These procedures include the initial random-access procedure (RACH) as well as the hybrid automatic repeat request (HARQ) process, combined with link adaptation.
RTT also impacts the end-to-end protocols in which timers are set to ensure proper operation. Software adaptations are therefore required for lower layer protocols as well as for higher layer protocols at the device side, while still allowing operation to continue as usual in the terrestrial core network, which is left mostly unaffected.
Adaptation to Link Budget
Satellites are much farther apart than terrestrial base stations — an adaptation of the power control procedure as well as the definition of a new power class for devices is required.
This involves the need for higher than the usual 3GPP transmit power of 23 dBm as well as the need to replace link adaptation procedures by setting different values for MCS (modulation and coding scheme) and possibly shift the operating point of the terrestrial system’s 10 percent packet error rate to a more conservative value that is better adapted to satellite system requirements.
The operating point of a terrestrial deployment is quite different from that of a satellite deployment and much re-design is required to secure the best throughput for each of the planned services.
Adaptation to Cell Topology
GEO satellite systems cover the Earth with multiple beams creating cells that are usually much larger than a terrestrial cell. As a result, procedures to detect cells, to handover from one cell to another, and set timing advances were adapted to address the satellite network’s completely different cell topology.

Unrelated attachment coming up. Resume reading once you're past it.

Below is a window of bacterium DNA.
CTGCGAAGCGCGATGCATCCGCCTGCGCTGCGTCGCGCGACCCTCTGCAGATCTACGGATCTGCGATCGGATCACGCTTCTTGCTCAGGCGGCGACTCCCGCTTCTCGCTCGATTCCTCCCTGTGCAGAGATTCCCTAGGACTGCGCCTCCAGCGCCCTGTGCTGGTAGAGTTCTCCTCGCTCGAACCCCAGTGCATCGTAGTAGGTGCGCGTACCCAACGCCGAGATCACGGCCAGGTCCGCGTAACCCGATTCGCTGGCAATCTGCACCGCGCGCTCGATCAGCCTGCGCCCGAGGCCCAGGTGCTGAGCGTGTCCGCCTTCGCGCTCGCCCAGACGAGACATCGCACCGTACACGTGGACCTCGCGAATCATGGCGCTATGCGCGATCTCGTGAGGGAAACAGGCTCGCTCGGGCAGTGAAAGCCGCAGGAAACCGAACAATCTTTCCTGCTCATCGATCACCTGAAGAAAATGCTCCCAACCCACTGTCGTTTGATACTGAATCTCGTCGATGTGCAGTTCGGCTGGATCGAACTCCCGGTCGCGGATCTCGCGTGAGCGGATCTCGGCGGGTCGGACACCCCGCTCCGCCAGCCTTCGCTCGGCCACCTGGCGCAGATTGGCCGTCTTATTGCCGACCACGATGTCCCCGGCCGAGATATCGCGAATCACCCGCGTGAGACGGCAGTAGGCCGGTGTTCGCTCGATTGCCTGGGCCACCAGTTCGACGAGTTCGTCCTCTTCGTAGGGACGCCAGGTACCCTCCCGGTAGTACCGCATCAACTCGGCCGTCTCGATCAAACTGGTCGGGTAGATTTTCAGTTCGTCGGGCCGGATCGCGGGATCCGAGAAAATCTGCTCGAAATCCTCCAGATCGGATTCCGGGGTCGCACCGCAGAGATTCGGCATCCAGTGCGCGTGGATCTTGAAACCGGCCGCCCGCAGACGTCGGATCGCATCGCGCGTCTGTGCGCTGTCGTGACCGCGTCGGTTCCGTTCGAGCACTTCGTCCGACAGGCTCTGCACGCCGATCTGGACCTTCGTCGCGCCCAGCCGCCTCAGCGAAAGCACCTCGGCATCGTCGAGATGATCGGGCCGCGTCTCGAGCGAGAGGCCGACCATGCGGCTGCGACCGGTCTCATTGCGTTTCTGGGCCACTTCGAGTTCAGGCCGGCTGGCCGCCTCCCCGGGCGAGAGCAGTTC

Adaptation to Satellite Wireless Channel
Devices on Earth are communicating directly to satellites in both GEO and LEO satellite systems.
The satellite channel model is quite different from a terrestrial network channel model that can benefit from a multi-path environment. It may appear to be straightforward when the satellite is in line-of-sight, but when the satellite is moving fast above the device, a Doppler tracking mechanism is required and location-based services can possibly assist the devices in various operations.
Adaptation to Narrow Channels and Specific Frequency Bands.
4G LTE is a wide-band system, using carrier channels up to 20 MHz wide for high throughput, and aggregating several carriers to increase the throughput even more.
In the spectrum channels historically allocated to satellite communication systems, available bandwidth is usually narrower and operating frequencies are often unique to the satellite system. As a result, specific adaptations to the RF subsystem (RF transceiver and front-end) must be made to accommodate these narrower channels.
In some cases, dedicated development is necessary to adapt the 4G LTE system to narrower bandwidths, even though LTE was defined to support bandwidths as narrow as 1.4 MHz. Antenna design may also need optimizing to overcome the ground-to-satellite link challenges.
The beauty of these LTE for satellite advancements is that they open the door to universal communication systems, encompassing both terrestrial and satellite networks, while using components that are already in use and deployed worldwide in commercial terrestrial LTE networks.
This technology can positively impact virtually any application or use case where ubiquitous network coverage is required.
Applications include the tracking of assets in worldwide shipping, connected cars, transportation, navigation, energy, and the list goes on.